Quahoggers rake in their catch while fishing in
Narragansett Bay near Warwick, R.I.
Photo: David Wells / Alamy Stock

Changing Fisheries on Narragansett Bay

Cleaner waters, but fishing culture and fish species in flux

By Ari Snider

There’s a small-state joke in northern Rhode Island that goes like this: If you’re headed to South County, you better pack a lunch for the road. Of course, South County is only about a 50-minute drive from Providence, but to be fair, it’s pretty much as far as you can go without leaving the Ocean State. 

Whether or not you bring your lunch pail, Fred Mattera hopes you at least consider buying dinner in South County. 

“What we’re trying to do is get you to buy a whole fish,” he said. “Take it home—it’s cheaper for you—and filet it.”

Mattera is executive director of the Commercial Fisheries Center of Rhode Island, and selling more fish locally is one of his top priorities.

Mattera is also a lifelong commercial fisherman, and only recently hung up his captain’s hat. He got his start in the early 1970s on day boats—wooden vessels that worked Narragansett Bay and coastal waters. Over the years, the fleet has transitioned to larger vessels and offshore grounds.

These days, “you can probably count on this hand how many boats actively fish in the bay,” Mattera said, holding up one hand on a Zoom call. “It’s unfortunate.” 

That doesn’t mean the bay is bereft of commercial fishermen—far from it. Hundreds of shellfishermen continue to harvest mussels, whelks, quahogs, and other mollusks from small boats, carrying on an age-old practice. Aquaculture, mainly in the form of oyster farms, has emerged more recently as a major player in the aquatic economy alongside wild harvesters.

Around the time that Mattera was getting his sea legs on the day boat fleet, farther up the bay Mike McGiveney was making his first investments in quahog gear. 

“I bought my first boat when I was 12, with my paper route money,” said McGiveney, who is now president of the Rhode Island Shellfisherman’s Association. By the time he graduated from the University of Rhode Island, he was a full-time quahogger.

“I really haven’t done anything else for the last 40 years,” he said with a laugh.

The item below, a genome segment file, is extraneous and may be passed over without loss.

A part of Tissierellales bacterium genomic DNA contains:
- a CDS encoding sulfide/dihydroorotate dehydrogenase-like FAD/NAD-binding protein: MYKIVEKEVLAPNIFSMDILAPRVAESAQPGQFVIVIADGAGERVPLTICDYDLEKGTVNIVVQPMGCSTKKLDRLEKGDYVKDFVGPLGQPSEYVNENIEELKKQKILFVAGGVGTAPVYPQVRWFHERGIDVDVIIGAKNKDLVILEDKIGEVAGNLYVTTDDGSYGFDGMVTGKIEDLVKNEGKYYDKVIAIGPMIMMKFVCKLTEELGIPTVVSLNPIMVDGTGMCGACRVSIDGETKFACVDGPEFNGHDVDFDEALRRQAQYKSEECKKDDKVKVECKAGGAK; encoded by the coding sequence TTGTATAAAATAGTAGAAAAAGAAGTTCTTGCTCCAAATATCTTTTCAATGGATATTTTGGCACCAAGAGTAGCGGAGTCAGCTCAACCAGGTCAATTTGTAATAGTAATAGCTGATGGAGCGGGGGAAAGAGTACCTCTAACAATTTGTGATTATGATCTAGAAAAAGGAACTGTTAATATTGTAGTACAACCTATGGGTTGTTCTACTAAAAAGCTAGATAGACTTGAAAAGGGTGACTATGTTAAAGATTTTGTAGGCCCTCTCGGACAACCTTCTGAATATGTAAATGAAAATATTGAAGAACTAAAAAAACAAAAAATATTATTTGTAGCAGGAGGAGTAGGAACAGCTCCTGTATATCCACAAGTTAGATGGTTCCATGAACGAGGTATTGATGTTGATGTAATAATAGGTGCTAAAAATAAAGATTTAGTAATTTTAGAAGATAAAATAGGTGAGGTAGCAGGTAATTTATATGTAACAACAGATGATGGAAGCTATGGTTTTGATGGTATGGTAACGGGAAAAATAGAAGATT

Quahogs are a type of hardshell clam, and figure prominently in Rhode Island’s culinary history. Less flashy than calamari—the state has claimed the title of “calamari capital,” thanks to massive squid harvests in recent years—the humble bivalve is nevertheless a mainstay for shellfishermen. Even as other species go through cycles of abundance and decline, “quahogs have always been here,” McGiveney said.

Less steady is interest in shellfishing as a job, and a current challenge for the industry is slow recruitment. “Unfortunately, the preponderance of the shellfishermen are older guys, like me,” McGiveney said.

But there’s something on the horizon that he’s hoping will generate a little more buzz around the industry, perhaps enticing some younger would-be shellfishermen to pick up a rake and jump aboard: New fishing grounds are opening up in the Providence River, the northernmost arm of the bay, grounds that haven’t been harvested in over 70 years. 

The expanded territory is a direct result of longstanding efforts to clean up the bay, especially the northern reaches which are closest to Providence.

Jonathan Stone of Save the Bay

When I landed in Providence as an undergrad at Brown University in 2014, I was warned that anyone who fell into the harbor would be whisked directly to the hospital, so poisonous was the water. In hindsight, I think this was likely a fictionalized snippet of urban lore used to scare we first-year students, but when Jonathan Stone was at Brown, several decades earlier, you probably wouldn’t have wanted to chance it either way.

“It was just a foul place,” said Stone. As a member of the crew team in the late 1970s, he would know. “At that time there was raw sewage, regularly, in the water,” he remembers.